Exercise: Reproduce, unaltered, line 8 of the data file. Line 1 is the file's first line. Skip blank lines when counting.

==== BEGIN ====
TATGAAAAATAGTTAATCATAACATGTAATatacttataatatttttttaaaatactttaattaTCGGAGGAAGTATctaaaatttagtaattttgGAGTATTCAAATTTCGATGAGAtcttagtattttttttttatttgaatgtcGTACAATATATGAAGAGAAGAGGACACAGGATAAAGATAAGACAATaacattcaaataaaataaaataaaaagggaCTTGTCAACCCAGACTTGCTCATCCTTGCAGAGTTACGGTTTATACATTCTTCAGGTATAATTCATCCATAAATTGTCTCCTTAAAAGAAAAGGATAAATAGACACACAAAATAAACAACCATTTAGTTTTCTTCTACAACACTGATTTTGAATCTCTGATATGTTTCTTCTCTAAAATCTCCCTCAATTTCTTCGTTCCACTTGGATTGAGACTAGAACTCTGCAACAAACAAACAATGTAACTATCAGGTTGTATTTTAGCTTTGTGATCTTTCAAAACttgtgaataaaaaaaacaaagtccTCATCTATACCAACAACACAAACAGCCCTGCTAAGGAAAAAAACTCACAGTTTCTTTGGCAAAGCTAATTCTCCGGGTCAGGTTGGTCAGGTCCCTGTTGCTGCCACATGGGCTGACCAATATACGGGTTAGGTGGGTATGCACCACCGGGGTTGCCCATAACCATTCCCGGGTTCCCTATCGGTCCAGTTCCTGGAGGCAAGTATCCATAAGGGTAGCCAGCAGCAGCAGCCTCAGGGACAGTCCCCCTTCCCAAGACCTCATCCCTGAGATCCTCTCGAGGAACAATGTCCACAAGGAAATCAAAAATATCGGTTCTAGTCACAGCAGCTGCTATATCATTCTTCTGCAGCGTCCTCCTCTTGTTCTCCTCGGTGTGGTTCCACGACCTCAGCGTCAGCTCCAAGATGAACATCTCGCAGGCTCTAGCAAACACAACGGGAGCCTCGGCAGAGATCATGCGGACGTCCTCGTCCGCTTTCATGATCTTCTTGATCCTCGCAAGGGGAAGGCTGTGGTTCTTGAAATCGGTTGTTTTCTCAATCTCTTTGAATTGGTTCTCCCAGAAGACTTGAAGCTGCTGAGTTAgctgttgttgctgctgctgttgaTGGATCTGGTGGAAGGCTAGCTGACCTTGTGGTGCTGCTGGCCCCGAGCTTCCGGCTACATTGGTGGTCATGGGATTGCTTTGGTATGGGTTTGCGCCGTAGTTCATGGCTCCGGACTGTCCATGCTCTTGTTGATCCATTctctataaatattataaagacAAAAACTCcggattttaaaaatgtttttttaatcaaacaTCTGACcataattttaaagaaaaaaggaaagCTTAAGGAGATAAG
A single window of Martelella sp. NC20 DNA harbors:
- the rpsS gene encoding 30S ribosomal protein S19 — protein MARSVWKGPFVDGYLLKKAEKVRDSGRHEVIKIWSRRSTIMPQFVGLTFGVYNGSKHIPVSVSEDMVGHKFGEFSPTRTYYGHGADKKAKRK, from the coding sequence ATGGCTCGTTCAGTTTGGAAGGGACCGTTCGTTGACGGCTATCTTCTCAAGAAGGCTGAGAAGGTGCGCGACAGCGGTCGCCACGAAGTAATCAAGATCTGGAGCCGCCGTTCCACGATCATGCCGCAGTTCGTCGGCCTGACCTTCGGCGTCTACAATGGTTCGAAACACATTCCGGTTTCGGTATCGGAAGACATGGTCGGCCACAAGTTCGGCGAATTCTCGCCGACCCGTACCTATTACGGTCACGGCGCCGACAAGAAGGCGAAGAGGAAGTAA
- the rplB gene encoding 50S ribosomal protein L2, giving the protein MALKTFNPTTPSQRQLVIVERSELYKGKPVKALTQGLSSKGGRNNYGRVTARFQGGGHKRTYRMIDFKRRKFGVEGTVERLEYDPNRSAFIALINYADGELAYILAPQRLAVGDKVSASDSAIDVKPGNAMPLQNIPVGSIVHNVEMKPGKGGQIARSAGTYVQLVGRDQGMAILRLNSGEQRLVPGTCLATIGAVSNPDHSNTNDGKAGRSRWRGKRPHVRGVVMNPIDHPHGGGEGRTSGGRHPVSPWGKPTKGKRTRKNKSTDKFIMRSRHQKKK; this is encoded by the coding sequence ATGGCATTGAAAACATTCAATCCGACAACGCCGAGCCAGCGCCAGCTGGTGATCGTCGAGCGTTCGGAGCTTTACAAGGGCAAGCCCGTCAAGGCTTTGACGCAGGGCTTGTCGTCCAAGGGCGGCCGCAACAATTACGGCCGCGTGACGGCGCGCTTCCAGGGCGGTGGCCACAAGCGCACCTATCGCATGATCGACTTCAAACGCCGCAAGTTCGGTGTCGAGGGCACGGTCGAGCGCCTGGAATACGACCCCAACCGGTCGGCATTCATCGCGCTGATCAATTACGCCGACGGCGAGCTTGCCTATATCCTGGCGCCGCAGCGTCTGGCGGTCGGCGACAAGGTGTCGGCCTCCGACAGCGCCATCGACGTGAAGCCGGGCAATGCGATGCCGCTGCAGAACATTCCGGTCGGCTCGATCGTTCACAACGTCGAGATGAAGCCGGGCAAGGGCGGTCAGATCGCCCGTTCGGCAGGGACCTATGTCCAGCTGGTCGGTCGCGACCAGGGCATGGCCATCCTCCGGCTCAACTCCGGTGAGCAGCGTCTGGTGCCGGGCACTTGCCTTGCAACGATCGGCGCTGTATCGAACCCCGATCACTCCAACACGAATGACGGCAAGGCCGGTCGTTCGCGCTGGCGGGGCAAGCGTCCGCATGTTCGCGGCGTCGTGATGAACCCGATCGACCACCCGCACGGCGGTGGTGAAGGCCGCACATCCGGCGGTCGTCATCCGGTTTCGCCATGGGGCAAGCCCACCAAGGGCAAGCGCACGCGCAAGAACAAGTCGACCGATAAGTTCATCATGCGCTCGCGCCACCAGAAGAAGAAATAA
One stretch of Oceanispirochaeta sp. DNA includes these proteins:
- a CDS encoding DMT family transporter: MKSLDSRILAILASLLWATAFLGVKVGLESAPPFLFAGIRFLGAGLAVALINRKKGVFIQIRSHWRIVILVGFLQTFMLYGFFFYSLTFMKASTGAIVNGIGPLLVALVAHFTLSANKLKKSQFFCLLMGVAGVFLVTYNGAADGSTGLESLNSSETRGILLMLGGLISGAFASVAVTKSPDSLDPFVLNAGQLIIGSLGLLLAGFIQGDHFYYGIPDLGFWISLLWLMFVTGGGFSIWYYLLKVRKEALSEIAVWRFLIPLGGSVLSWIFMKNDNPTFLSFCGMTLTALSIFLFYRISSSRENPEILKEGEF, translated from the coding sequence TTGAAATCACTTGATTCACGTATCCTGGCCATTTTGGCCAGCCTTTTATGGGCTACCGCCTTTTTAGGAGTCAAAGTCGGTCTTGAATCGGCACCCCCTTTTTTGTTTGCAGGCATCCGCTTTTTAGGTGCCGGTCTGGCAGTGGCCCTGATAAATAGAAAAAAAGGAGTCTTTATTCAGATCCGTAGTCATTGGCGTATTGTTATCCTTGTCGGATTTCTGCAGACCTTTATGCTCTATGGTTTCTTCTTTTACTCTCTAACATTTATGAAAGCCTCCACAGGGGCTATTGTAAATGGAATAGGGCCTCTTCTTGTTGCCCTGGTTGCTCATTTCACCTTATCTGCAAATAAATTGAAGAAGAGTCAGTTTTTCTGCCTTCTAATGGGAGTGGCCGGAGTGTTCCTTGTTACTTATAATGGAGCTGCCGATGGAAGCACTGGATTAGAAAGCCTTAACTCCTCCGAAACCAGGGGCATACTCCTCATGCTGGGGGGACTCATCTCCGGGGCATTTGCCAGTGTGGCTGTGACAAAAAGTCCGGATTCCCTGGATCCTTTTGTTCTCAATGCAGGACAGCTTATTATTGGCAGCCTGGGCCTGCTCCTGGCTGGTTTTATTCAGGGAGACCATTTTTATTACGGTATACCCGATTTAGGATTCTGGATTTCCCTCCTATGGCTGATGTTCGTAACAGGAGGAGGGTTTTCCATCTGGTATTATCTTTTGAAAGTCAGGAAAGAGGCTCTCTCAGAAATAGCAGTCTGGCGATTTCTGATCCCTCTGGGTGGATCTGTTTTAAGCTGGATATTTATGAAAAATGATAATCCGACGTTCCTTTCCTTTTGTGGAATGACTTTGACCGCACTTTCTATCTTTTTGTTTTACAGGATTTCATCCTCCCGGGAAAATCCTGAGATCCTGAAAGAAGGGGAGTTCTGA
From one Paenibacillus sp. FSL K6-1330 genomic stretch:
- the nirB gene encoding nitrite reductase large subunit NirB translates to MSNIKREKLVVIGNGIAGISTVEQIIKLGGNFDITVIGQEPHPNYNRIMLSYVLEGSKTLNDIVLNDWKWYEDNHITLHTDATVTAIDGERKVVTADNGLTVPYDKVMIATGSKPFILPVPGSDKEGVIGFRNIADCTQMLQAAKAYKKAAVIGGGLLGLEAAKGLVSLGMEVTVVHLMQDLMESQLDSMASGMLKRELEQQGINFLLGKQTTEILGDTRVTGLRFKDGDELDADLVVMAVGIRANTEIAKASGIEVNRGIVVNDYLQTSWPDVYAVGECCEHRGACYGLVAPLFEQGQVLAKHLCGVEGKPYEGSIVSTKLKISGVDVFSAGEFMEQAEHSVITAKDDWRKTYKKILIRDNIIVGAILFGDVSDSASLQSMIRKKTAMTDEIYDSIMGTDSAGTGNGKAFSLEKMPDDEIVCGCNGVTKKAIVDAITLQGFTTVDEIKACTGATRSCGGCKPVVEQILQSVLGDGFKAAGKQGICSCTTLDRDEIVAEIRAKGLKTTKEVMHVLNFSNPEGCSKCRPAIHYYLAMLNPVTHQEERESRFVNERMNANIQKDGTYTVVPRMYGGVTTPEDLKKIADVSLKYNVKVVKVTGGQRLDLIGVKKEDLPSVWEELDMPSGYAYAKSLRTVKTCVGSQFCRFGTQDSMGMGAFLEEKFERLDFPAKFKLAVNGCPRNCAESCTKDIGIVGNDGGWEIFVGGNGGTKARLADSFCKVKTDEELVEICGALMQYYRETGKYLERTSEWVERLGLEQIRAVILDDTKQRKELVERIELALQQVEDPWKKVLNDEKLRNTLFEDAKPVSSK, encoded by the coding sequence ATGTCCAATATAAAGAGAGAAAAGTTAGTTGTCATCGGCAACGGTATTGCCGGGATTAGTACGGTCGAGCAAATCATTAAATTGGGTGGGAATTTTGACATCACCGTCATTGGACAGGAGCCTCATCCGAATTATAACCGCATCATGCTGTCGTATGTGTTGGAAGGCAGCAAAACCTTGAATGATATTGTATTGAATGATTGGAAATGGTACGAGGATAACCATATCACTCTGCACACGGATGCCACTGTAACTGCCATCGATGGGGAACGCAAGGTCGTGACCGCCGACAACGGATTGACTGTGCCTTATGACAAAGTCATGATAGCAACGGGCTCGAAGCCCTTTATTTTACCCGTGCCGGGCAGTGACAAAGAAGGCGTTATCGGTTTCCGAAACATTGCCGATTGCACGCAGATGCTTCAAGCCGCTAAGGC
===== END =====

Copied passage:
- the nirB gene encoding nitrite reductase large subunit NirB translates to MSNIKREKLVVIGNGIAGISTVEQIIKLGGNFDITVIGQEPHPNYNRIMLSYVLEGSKTLNDIVLNDWKWYEDNHITLHTDATVTAIDGERKVVTADNGLTVPYDKVMIATGSKPFILPVPGSDKEGVIGFRNIADCTQMLQAAKAYKKAAVIGGGLLGLEAAKGLVSLGMEVTVVHLMQDLMESQLDSMASGMLKRELEQQGINFLLGKQTTEILGDTRVTGLRFKDGDELDADLVVMAVGIRANTEIAKASGIEVNRGIVVNDYLQTSWPDVYAVGECCEHRGACYGLVAPLFEQGQVLAKHLCGVEGKPYEGSIVSTKLKISGVDVFSAGEFMEQAEHSVITAKDDWRKTYKKILIRDNIIVGAILFGDVSDSASLQSMIRKKTAMTDEIYDSIMGTDSAGTGNGKAFSLEKMPDDEIVCGCNGVTKKAIVDAITLQGFTTVDEIKACTGATRSCGGCKPVVEQILQSVLGDGFKAAGKQGICSCTTLDRDEIVAEIRAKGLKTTKEVMHVLNFSNPEGCSKCRPAIHYYLAMLNPVTHQEERESRFVNERMNANIQKDGTYTVVPRMYGGVTTPEDLKKIADVSLKYNVKVVKVTGGQRLDLIGVKKEDLPSVWEELDMPSGYAYAKSLRTVKTCVGSQFCRFGTQDSMGMGAFLEEKFERLDFPAKFKLAVNGCPRNCAESCTKDIGIVGNDGGWEIFVGGNGGTKARLADSFCKVKTDEELVEICGALMQYYRETGKYLERTSEWVERLGLEQIRAVILDDTKQRKELVERIELALQQVEDPWKKVLNDEKLRNTLFEDAKPVSSK, encoded by the coding sequence ATGTCCAATATAAAGAGAGAAAAGTTAGTTGTCATCGGCAACGGTATTGCCGGGATTAGTACGGTCGAGCAAATCATTAAATTGGGTGGGAATTTTGACATCACCGTCATTGGACAGGAGCCTCATCCGAATTATAACCGCATCATGCTGTCGTATGTGTTGGAAGGCAGCAAAACCTTGAATGATATTGTATTGAATGATTGGAAATGGTACGAGGATAACCATATCACTCTGCACACGGATGCCACTGTAACTGCCATCGATGGGGAACGCAAGGTCGTGACCGCCGACAACGGATTGACTGTGCCTTATGACAAAGTCATGATAGCAACGGGCTCGAAGCCCTTTATTTTACCCGTGCCGGGCAGTGACAAAGAAGGCGTTATCGGTTTCCGAAACATTGCCGATTGCACGCAGATGCTTCAAGCCGCTAAGGC